Led by Dolmio, suppliers have been driving new formats delivering convenient meal solutions for busy families

With busy parents spending less than 15 minutes preparing the average evening meal, even the convenience of pasta and sauce is not enough for some consumers.
The primary objective of the pouch is to cater for today’s time-poor consumers with its minimum fuss, maximum taste proposition. The introduction of microwaveable sauce and pasta pouches by Masterfoods’ Dolmio in 2002 created a new category and added value.
Dolmio has since injected further innovation through the launch of Bolognese sauce pouches in 2004.
Andy Patel, trade marketing manager at Masterfoods, says: “The UK relies heavily on convenience. Families want to sit down together to eat but due to lack of time this is often restricted to weekends.
Convenience is key but not if it involves compromising on health or taste.”
Tim Robertshaw, MD at Brand Partnership, which produces Crosse & Blackwell’s Pasta in 5 range of pasta and sauces, believes consumers are selective and “have rejected pouch pasta because of the perception that it does not meet their criteria on quality and value”.
Patel, however, believes microwaveable pasta pouches cater for the different needs of busy mums.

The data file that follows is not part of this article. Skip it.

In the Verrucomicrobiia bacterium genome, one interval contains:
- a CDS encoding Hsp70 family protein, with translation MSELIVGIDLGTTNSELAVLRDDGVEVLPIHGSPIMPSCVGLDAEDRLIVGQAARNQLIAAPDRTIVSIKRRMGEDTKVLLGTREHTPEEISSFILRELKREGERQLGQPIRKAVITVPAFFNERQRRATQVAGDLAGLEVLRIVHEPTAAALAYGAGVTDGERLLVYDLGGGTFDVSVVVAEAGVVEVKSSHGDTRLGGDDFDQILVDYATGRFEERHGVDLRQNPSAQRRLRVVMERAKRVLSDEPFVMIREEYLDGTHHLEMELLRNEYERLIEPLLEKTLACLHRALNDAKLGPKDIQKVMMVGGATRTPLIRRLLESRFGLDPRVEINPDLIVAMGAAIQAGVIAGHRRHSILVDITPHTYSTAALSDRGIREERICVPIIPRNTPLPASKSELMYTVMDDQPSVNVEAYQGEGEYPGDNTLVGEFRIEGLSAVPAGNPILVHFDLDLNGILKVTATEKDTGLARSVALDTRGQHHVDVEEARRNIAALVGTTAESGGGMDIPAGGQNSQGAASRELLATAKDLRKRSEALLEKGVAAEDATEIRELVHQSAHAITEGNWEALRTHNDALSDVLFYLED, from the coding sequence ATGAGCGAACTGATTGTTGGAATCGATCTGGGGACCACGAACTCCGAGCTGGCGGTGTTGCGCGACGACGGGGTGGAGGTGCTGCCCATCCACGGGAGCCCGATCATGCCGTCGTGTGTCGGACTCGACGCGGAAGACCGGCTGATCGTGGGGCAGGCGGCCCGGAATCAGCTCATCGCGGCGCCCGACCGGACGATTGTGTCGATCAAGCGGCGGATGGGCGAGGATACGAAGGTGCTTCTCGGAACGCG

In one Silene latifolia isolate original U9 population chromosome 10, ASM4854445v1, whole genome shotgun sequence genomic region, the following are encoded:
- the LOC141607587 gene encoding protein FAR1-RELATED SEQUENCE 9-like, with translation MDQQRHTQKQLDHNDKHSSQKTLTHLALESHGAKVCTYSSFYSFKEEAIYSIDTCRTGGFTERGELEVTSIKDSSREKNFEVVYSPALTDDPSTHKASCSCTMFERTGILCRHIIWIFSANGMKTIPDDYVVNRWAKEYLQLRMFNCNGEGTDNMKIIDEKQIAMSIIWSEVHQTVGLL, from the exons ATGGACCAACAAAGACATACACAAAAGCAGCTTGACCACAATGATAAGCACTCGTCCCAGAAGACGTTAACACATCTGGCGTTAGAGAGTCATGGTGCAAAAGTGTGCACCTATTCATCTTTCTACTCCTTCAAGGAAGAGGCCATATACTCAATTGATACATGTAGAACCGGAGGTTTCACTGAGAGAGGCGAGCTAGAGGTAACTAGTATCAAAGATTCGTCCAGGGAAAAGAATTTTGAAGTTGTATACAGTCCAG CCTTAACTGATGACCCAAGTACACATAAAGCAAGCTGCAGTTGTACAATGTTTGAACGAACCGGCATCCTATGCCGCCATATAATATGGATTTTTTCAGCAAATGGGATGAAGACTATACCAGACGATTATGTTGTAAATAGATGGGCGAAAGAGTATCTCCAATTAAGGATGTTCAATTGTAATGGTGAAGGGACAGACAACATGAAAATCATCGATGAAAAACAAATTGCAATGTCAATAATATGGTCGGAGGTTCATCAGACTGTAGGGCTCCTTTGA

The Dolmio Express range is available in single-serve pouches to appeal to the growing number of single-person households, while larger sizes cater for two to three people. Both are ready in 45 seconds. Confirming planned investment of £10m in marketing initiatives for 2006, Dolmio has high hopes for its category. To maximise sales, Patel recommends that retailers should site both pasta and sauce pouches near to each other.
Dolmio’s domination of the pouch market remains unchallenged, although Neil Brownbill, marketing director at Princes International Trading, which owns the Napolina brand, says that the next step in Napolina’s strategy will be to consider targeting the ready meal market.
Unilever says that it is also considering entering with a convenient product, but stresses that it won’t just follow what its competitors do.
Julie Gilroy, Unilever’s category planning manager, says: “I don’t believe in doing ‘me-too’ products.
“We have no intention of doing microwave pouches like Dolmio’s; we would come into the market with something entirely different.”